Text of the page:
Circulating Betatrophin Levels and Gestational Diabetes Mellitus: A Systematic Review and Meta-Analysis

PLOS ONE, Jan 2017

Objective The association between circulating betatrophin levels and gestational diabetes mellitus (GDM) is controversial. The aim of our study was to systematically review available literature linking betatrophin to GDM for a comprehensive understanding of the relationship between circulating betatrophin levels and GDM in human. Methods PubMed, The Cochrane Library, Medline and CNKI were searched for studies published up to August 2016. Manual searches of references of the relevant original studies were conducted. Pooled estimates were measured using the fixed or random effect model. Overall effect was reported in a standard mean difference (SMD). All data were analyzed with Review Manager 5.3 and Stata 12.0. Results Of 25 references reviewed, 8 studies met our inclusion criteria and contributed to meta-analysis. All the studies were used to evaluate the relationship between betatrophin levels in blood and GDM. Betatrophin levels were significantly elevated in women with GDM compared with those without GDM (SMD = 1.05; 95% CI: 0.41–1.68, P = 0.001). This evidence was more consistent among women with betatrophin blood draw during the third trimester (SMD = 1.3, 95% CI: 1–1.61, P < 0.001) and for women BMI ≥ 28 kg/m2 (SMD = 1.53, 95% CI: 1.30–1.75, P < 0.001). Conclusions The evidences from this meta-analysis indicated that the levels of circulating betatrophin were significantly elevated among women with GDM compared with women with normal glucose tolerance, especially with BMI ≥ 28 kg/m2 and in the third trimester.

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Circulating Betatrophin Levels and Gestational Diabetes Mellitus: A Systematic Review and Meta-Analysis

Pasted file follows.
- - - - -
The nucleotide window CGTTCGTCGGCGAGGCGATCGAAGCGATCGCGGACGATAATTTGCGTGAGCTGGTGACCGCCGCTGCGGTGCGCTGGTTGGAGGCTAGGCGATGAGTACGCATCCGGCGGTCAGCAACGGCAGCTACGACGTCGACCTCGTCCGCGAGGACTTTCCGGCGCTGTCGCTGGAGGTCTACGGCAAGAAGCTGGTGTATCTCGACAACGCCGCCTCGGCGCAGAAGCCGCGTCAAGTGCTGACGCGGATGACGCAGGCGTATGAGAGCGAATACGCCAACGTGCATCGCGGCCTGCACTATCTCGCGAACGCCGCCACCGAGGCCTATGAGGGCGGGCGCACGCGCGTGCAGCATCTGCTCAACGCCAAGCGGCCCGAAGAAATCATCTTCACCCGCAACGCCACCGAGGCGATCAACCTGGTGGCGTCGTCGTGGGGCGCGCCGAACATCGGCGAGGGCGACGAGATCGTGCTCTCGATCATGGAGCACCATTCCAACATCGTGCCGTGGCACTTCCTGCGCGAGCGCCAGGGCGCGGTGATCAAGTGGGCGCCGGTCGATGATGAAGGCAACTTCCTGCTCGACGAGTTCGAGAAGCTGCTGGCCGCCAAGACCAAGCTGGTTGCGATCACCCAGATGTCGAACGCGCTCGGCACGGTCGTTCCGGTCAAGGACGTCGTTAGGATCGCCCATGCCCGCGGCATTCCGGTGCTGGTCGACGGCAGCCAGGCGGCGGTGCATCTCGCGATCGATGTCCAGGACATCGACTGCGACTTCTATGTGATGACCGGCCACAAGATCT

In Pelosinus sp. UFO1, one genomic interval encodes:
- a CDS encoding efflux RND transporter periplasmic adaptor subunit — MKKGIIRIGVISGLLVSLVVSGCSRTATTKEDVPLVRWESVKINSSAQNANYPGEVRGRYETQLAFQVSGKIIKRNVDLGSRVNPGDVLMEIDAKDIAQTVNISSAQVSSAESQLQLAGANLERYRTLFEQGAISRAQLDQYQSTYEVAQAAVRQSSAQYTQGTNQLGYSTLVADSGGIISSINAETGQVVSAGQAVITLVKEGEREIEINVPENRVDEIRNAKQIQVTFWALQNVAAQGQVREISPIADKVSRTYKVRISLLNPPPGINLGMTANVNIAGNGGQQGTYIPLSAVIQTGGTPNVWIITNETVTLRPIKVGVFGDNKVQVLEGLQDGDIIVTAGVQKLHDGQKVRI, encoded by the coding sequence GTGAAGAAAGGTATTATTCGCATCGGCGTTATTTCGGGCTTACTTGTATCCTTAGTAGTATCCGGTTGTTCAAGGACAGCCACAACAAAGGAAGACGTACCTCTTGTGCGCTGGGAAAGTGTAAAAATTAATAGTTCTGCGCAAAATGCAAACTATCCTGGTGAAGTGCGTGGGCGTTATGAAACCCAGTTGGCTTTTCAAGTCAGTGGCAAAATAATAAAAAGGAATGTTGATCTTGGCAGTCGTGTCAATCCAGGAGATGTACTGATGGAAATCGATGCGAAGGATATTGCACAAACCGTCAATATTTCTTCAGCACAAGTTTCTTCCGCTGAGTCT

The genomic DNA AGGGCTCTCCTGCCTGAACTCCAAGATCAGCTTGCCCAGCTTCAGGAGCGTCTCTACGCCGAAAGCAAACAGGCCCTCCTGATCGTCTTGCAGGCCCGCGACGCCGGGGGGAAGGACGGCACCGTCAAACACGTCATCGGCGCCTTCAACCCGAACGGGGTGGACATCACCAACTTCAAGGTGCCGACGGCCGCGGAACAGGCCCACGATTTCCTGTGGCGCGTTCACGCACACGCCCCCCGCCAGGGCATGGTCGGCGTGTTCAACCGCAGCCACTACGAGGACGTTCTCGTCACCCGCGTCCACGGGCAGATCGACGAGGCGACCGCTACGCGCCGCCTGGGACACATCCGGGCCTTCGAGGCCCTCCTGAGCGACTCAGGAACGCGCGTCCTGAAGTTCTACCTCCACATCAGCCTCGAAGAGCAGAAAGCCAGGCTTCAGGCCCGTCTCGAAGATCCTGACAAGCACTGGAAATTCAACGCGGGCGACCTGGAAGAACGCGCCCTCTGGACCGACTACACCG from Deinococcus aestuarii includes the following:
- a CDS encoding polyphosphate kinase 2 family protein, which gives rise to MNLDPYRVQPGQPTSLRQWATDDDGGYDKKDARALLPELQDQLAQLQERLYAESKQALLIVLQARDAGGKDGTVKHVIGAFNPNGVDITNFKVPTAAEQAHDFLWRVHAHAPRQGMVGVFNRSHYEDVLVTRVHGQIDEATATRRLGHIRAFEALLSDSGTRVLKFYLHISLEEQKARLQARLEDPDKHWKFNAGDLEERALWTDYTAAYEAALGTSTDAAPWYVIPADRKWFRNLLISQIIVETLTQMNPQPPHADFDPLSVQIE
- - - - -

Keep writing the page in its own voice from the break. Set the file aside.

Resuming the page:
January Circulating Betatrophin Levels and Gestational Diabetes Mellitus: A Systematic Review and Meta-Analysis Fei-Juan Kong 0 1 2 Lei-Lei Ma 0 1 Ge Li 0 1 2 Yi-Xin Chen 0 1 2 Jia-Qiang Zhou 0 1 2 ☯ These authors contributed equally to this work. 0 1 0 1 0 Natural Science Foundation of China (No. 81301608), National Natural Science Foundation of China (No. 81401633), Zhejiang Provincial Natural Science Foundation of China (No. LY14H150005) and Zhejiang Provincial Medical Technology Foundation of China , No. 2014KYA171 1 Editor: Cheng Hu, Shanghai Diabetes Institute , CHINA 2 Department of Endocrinology, Sir Run Run Shaw Hospital, School of Medicine, Zhejiang University , Hangzhou , China , 2 Department of Critical Care Medicine, Zhejiang Provincial People's Hospital , Hangzhou , China , 3 Department of Cardiology, Shanghai Institute of Cardiovascular Diseases, Zhongshan Hospital, Fudan University , Shanghai , China Conclusions The evidences from this meta-analysis indicated that the levels of circulating betatrophin were significantly elevated among women with GDM compared with women with normal glucose tolerance, especially with BMI 28 kg/m2 and in the third trimester. a1111111111 a1111111111 a1111111111 a1111111111 a1111111111 OPEN ACCESS Data Availability Statement: All relevant data are within the paper and its Supporting Information files. Competing Interests: The authors have declared that no competing interests exist. Objective Results Introduction Gestational diabetes mellitus (GDM), one of the most common pregnancy complications, is described as impaired glucose tolerance that begins or is initially recognized during pregnancy. As patients suffering from GDM usually do not present any clinical symptom, GDM screening has become a routine prenatal project during the second trimester of pregnancy nowadays. During the last few decades, GDM affects up to 14% of all pregnancies depending on different diagnostic criteria and ethnic origin [ 1 ]. GDM not only increases maternal incidence of type 2 diabetes mellitus (T2DM) and metabolic syndrome at follow-up, but also will be associated with various adverse acute outcomes and long-term metabolic derangements in offspring [2± 5]. However, the underline mechanisms of GDM remain unclear. Betatrophin, a newly identified circulatory hormone, which is predominantly secreted by liver and adipose tissue in mice, but primarily expressed in the liver in humans, has been reported to be involved in glucose and lipid metabolism [6±8]. Betatrophin is attracting increasing attention due to its role in promoting pancreatic β-cell proliferation and improving glucose tolerance. Recent study has suggested that overexpression of betatrophin in mouse liver led to an elevated proliferation of pancreatic β-cell and a compensatory expansion of βcell mass in an insulin resistance mouse model induced by insulin receptor antagonist S961 [ 9, 10 ]. Moreover, observational studies in human beings also demonstrated that the alteration of betatrophin was linked to several health conditions, including obesity, T2DM [ 11, 12 ] and GDM [13±20]. The scientific evidence linking betatrophin with T2DM or obesity is growing large, but data investigating the correlation between betatrophin status and GDM are controversial. In this regard, some studies reported that women with GDM showed higher concentrations of betatrophin compared to healthy pregnant women [13±18, 20], while Huang et al showed the contrary [ 19 ]. Whereas the potential causes of these conflicting results were poorly described. In order to provide a more comprehensive estimation of the association between betatrophin levels in blood and GDM, we performed a systematic review and meta-analysis on related studies aiming for getting a more persuasive conclusion. Methods Our review followed the Meta-Analyses and Systematic Reviews of Observational Studies (MOOSE) guidelines [ 21 ]. The data were presented according to the recommendations of the PRISMA statement [ 22 ]. Search strategy A systematic search of studies was performed on the association of betatrophin levels and GDM in the published databases in English of PubMed, The Cochrane Library, Medline and in Chinese of CNKI (Chinese National Knowledge Infrastructure) up to August 2016. The search strategy included key terms that were summarized as follows: ªbetatrophinº, ªANGPTL8º, ªlipasinº, ªC19ORF80º, ªTD26º, ªRIFLº, ªgestational diabetes mellitusº, ªGDMº, ªdiabetes pregnancyº, ªinsulin gestationº. References from these relevant studies were manually searched. Inclusion and exclusion criteria Studies were considered eligible if they met the following criteria: (1) case-control studies comparing circulating betatrophin levels in GDM women and healthy pregnant controls; (2) all participants did not have a previous history of diabetes or present pregnant complications; 2 / 12 (3) full-text articles were published in English or Chinese. Studies were excluded if they were (1) available only as abstracts, review studies, case reports, expert comment, or editor opinion, (2) experimentation on animals or in vitro; (3) predefined outcome data required for analyses were lacking. Data extraction and quality evaluation Two reviewers (FJ Kong and LL Ma) independently reviewed all searched studies and extracted data using a predefined form. If there was a discrepancy, a discussion was carried out to reach an agreement. If a consensus could not be reached, a third experienced investigator (JQ Zhou) was consulted. The following information of each study was recorded: first author, year of publication, country of the study, sample source, assay method of betatrophin, sample size of the case and control group, mean and standard deviation (SD) (part of the data were converted) of betatrophin levels, trimester of betatrophin level measurement, and mean and SD of age and body mass index (BMI) of GDM women. The individual study quality was assessed according to the Cochrane collaboration's tool for risk of bias, which contains random sequence generation, allocation concealment, blindness, incomplete outcome data, selective outcome reporting, and other biases. Statistical analysis Standard mean difference (SMD) and 95% confidence interval (95% CI) were calculated to assess the differences in betatrophin levels between groups. Significance levels were determined by Z test. Forest plots were used to demonstrate effect sizes and their CI. Heterogeneity amongst the included studies was assessed by Cochran's Q statistics and I2 statistics. According to heterogeneity inspection results, corresponding pooled method was chosen: if I2 > 50%, random effect model was used; while I2 50%, fixed effect model was adapted. We also did subgroup analyses to explore the potential source of heterogeneity if heterogeneity across studies was statistically significant. Potential publication bias was evaluated using Begg's test and Egger's test. Sensitivity analysis was carried out by sequentially omitting one single study each time to test the robustness of uncertainty in the meta-analysis. All data were analyzed with Review Manager (RevMan 5.3) statistical software provided by The Cochrane Collaboration and Stata 12.0 (Stata Corp, College Station, TX, USA). The significance level was set as 0.05, except Cochran's Q test for heterogeneity as 0.1. Results Literature search A flow diagram of the included and excluded studies was shown in Fig 1. According to the search strategy, 25 citations were identified from the four databases. After removing the duplicates (n = 10), two reviewers screened the titles and abstracts of potentially relevant studies (n = 15) independently. Finally, a total of 8 studies were included for meta-analysis [13±20]. Characteristics and quality assessment of study All included studies published from 2015 to 2016 were designed as case-control studies including 401 GDM patients and 421 healthy pregnant women. The characteristics of the studies included in the present meta-analysis were shown in Table 1. Of the 8 included studies, three were carried out in Turkey [ 13, 17, 20 ], two in China [ 18, 19 ], one in Austria [15], one in Poland [16] and one in German [ 14 ]. The sample size of these studies ranged from 21 to 97. Three of the included studies involved in the GDM women with BMI < 28 kg/m2 [ 14,20 ], and 3 / 12 Fig 1. Flow diagram of study recruiting. the rest five with BMI 28 kg/m2 [13, 15±18]. Blood samples for betatrophin measurement were collected in the second [ 13, 17, 19, 20 ] or third [14±16, 18] trimester of gestation. Except for the study conducted in German that used the American Diabetes Association criteria to carry out GDM diagnosis, all studies used the criteria suggested by International Association for Diabetes in Pregnancy Study Group to diagnose GDM. The assessment on the quality of the included studies was shown in Fig 2. 4 / 12 Fig 2. Risk of bias graph. The Cochrane collaboration's tool was used to evaluate risk of bias. Overall meta-analysis As indicated in Fig 3, the overall levels of circulating betatrophin in GDM patients were higher than that in the healthy controls with statistical significance (SMD = 1.05; 95% CI: 0.41±1.68, P = 0.001). The SMDs from the individual studies were analyzed using random-effects models, as the heterogeneity was considered significant (P < 0.001, I2 = 94%). No significant publication bias was found in our meta-analysis as indicated in Fig 4 (Begg's test: P = 0.170; Egger's test: P = 0.190). Sensitivity analysis was performed to explore potential sources of heterogeneity and assess relevant changes on the combined results. As suggested in Figs 5 and 6, the estimates effects indicated relevant changes on the combined results by study Fig 3. Forest plot of circulating betatrophin levels in GDM or healthy pregnant women. The random effect model (Inverse Variance method) was applied. Fig 4. Begg's funnel plot of included studies for potential publication bias. 5 / 12 Fig 5. Sensitivity analysis of the circulating betatrophin levels in GDM or healthy pregnant women. removals and the study carried out by Huang et al [ 19 ] may contribute to the methodological heterogeneity, ranging the heterogeneity from 94% (P < 0.001) for inclusion to 52% (P = 0.050) for exclusion. After strict screening again, we found that the study did meet the inclusion criteria. Subgroup analysis To investigate the possible sources of heterogeneity and obtain thorough information from this meta-analysis, subgroup analysis was further carried out. Subgroup analysis was conducted by geographic site, the trimester of betatrophin measurement, sample and mean of age and BMI in women with GDM. The comprehensive results were shown in Table 2 and Figs 7 and 8. When stratifying by the trimester of betatrophin measurement, these studies were classified as the second trimester and the third trimester. Four studies conducted in the second and the rest in third presented a conclusion of heterogeneity (second: P < 0.001, I2 = 97%; third: P = 0.130, I2 = 47%), and the random effect model was chosen to do the pooled analysis. The results in Fig 7 revealed that the circulating betatrophin levels measured in the third trimester were higher in women with GDM than that in controls (SMD = 1.3, 95% CI: 1±1.61, P < 0.001). However, the index of betatrophin levels in the second trimester demonstrated no statistical significance (SMD = 0.73; 95% CI: -0.7±2.16, P = 0.320). In the subgroup analysis depending on BMI in Fig 8, the random effect model was chosen to do the pooled analysis because significant heterogeneity was observed (BMI < 28 kg/m2: Fig 6. Forest plot of the circulating betatrophin levels in GDM or healthy pregnant women after the extraction of one study. The random effect model (Inverse Variance method) was applied. 6 / 12 P values in subgroups. bP values for Cochran's Q statistic test used to assess the heterogeneity. BMI: body mass index; CI: con®dential interval; SMD: standard mean difference. Heterogeneity Tau2 Chi2 P b P < 0.001, I2 = 98%; BMI 28 kg/m2: P = 0.310, I2 = 16%). For women with BMI 28 kg/m2, the circulating betatrophin levels increased in the GDM women (SMD = 1.53; 95% CI: 1.3± 1.75, P < 0.001); however, for women with BMI < 28 kg/m2, the difference was not significant (SMD = 0.22; 95% CI: -1.56 to 2, P = 0.810). When stratifying by geographic site, these studies were classified as the European group and the Asian group. For the European group, the betatrophin levels increased in the GDM patients (SMD = 1.53; 95% CI: 1.29±1.78, P < 0.010); however, for the Asian group, the difference was not significant (SMD = -0.61; 95% CI: -3.87±2.65, P = 0.710). The studies were classified to two subgroups according to the average age of the GDM cut-off of 30 years. The results indicated that both the two groups showed higher betatrophin levels in women with GDM ( 30 years: SMD = 0.96; 95% CI: 0.12±1.8, P = 0.020; < 30 years: SMD = 1.29; 95% CI: 0.84± Fig 7. Subgroup analysis of circulating betatrophin levels in GDM or healthy pregnant women based on different trimester. The fixed effect model (Inverse Variance method) was applied. 7 / 12 Fig 8. Subgroup analysis of circulating betatrophin levels in GDM or healthy pregnant women based on BMI. The fixed effect model (Inverse Variance method) was applied. 1.74, P < 0.010). In the subgroup analysis of sample source of betatrophin, the difference of betatrophin levels between the GDM participants and controls was not statistically significant for the measurement of betatrophin from serum (SMD = 0.72; 95% CI: -0.18±1.63, P = 0.120); however, the difference was considered significant for the measurement of betatrophin from plasma (SMD = 1.5; 95% CI: 1±1.99, P < 0.010). Discussion This systematic review and meta-analysis found that circulating betatrophin levels were significantly higher in women with GDM than healthy pregnant controls. The conclusion was also available in the subgroups of participants with BMI 28 kg/m2 and in the third trimester. The changes of betatrophin levels in GDM patients had been already suggested by other authors, however, to our knowledge no meta-analysis has been performed to date. GDM is identified as any degree impairment of glucose tolerance with onset or first recognition during pregnancy. Pregnancy is typically accompanied by physiological insulin resistance that begins the second trimester and progresses through the third trimester, leading to an increase in maternal insulin secretion to maintain blood glucose levels as a consequence of adaptive pancreatic β-cell proliferation. Dysfunction in exacerbation of pancreatic β-cell or impairment of compensatory increases in insulin secretion from these cells or both leads to GDM [ 5 ]. The precise mechanisms of insulin resistance underlying GDM remain unknown. It is probably as a result of upregulation of insulin antagonist hormones. In view of the prevalence of GDM, an increasing number of studies have involved in exploring the physiological and pathological mechanisms of GDM in animal models and human beings [23±28]. As a novel glucolipid metabolic regulation factor, betatrophin is getting more and more attention, which has been investigated in humans, particularly in the patients of DM and obesity. Previous studies focuses on the relationship between betatrophin and T2DM or obesity, while the focus shifts to GDM in recent two year. Several studies revealed that GDM women showed higher levels of betatrophin than control subjects [13±18, 20], indicating that augmented insulin resistance and enhanced insulin demand in GDM may contribute to the upregulation of betatrophin levels. In addition, Natalia et al and Wang et al suggested that not only maternal but also cord blood betatrophin levels were increased in the patients with GDM [ 16, 18, 29 ]. Furthermore, the three studies mentioned above found an interesting phenomenon that betatrophin concentration in cord blood was higher than that in maternal serum, which might suggest its role in promoting β-cell proliferation during intrauterine life. The alteration of betatrophin has been reported to be influenced by multiple factors, such as age, 8 / 12 sex, duration of diabetes and BMI, as well as environmental and genetic factors [ 11, 12, 18 ]. Fu et al indicated that betatrophin levels were elevated in obesity and were positively correlated with BMI [6]. However, Fenzl et al revealed that circulating betatrophin did not correlate with BMI [ 30, 31 ]. While in GDM patients, Yilmaz et al demonstrated that betatrophin levels increased with age and BMI, demonstrating that obesity and old age may be contributing factors for increased betatrophin levels in GDM [17]. Taken together, current population-based studies indicated that circulating betatrophin levels could be a biomarker candidate of GDM. Conversely, Huang et al suggested that betatrophin levels were much lower in women with GDM than that in the corresponding controls, although the difference did not reach statistical significance [ 19 ]. However, the potential mechenisms are not clear because of the insufficient studies. The current meta-analysis showed that the pooled value of mean [95% CI] was of statistical significance, revealing increased circulating levels of betatrophin in GDM. However, according to the over all forest plot in Fig 3, substantial heterogeneity (I2 = 94%) was observed among the studies. To find the sources of heterogeneity, subgroup analysis and sensitivity analysis was performed. Subgroup analysis was depended on geographic site, sample source, the trimester of betatrophin measurement and group mean of age and BMI in women with GDM. In the subgroup of Europe participants, the betatrophin levels of GDM patients were relatively higher than that in healthy pregnant women, while the trend was not available in the subgroup analysis of Asia patients. The dietary habits in different locations may explain the results. Western eating habits are more likely to cause obesity and insulin resistance. Previous research indicated that the circulating betatrophin levels were associated with the BMI and age [ 6, 12 ]. In our meta-analysis, subgroup analysis indicated that betatrophin levels were elevated in GDM patients with BMI 28 kg/m2 and during the third trimester, while not in women with BMI < 28 kg/m2 or during the second trimester. And the betatrophin levels in GDM participants were higher than women with normal glucose tolerance regardless of age. The higher tendency of insulin resistance and increasing level of lipid profiles in the third trimester and in obesity patients may contribute to the above results. When the subgroup analysis of different countries, BMI, age and measurement time was carried out, we found that the heterogeneity was decreased. The results indicated that the source of heterogeneity may be partly from clinical heterogeneity. Additionally, sensitivity analysis was performed by excluding articles one by one before reanalyzing statistically. The results showed that the final meta-analysis results were stable with remove of any study, which provided more credibility to our interpretation of results. More important, the results of sensitivity analysis indicated that the study performed by Huang et al [19] probably contributed to the methodological heterogeneity. Giving the acute adverse outcomes and long-term effects on pregnant women and offspring, GDM is drawing increasing attention in recent years. The topic is therefore of relevance from the public health perspective and the present meta-analysis can contribute to clarify some of pathophysiological mechanisms of GDM by providing statistical assessment. However, there are some limitations to this meta-analysis. First, the publication bias cannot be avoided absolutely, as only published studies in English and Chinese in the selected databases were included. Second, the absolute value of betatrophin was widely different among included studies. Third, only fasting circulating betatrophin was detected. As a food intake-induced hormone, postprandial betatrophin after standard diet could be more meaningful in further investigation. Fourth, we have no access to get the original data of the included literature, so we cannot guarantee the accuracy of the data. Therefore, the results should be interpreted with caution. In conclusion, the current meta-analysis revealed increased circulating levels of betatrophin in patients with GDM. Women with GDM generally have few obvious related symptoms, then 9 / 12 betatrophin might be a potential predictor for assessing GDM. This result could help clinical staff to instruct women with GDM to prevent the progression of GDM. However, the regulation and metabolism of betatrophin remained unclear in human. For further studies, welldesigned epidemiological studies with large sample sizes and strict stratification of potential confounding factors should be performed. It will be meaningful and interesting to explore the potential role of betatrophin in GDM prediction and therapeutics. Supporting Information S1 Table. PRISMA 2009 checklist. (DOC) Acknowledgments Author Contributions Conceptualization: FJK JQZ. Data curation: FJK LLM JQZ. Formal analysis: FJK LLM. Funding acquisition: FJK LLM. Investigation: GL YXC. Software: FJK LLM. Writing ± original draft: FJK LLM. Writing ± review & editing: JQZ. 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Fei-Juan Kong, Lei-Lei Ma, Ge Li, Yi-Xin Chen, Jia-Qiang Zhou. Circulating Betatrophin Levels and Gestational Diabetes Mellitus: A Systematic Review and Meta-Analysis, PLOS ONE, 2017, DOI: 10.1371/journal.pone.0169941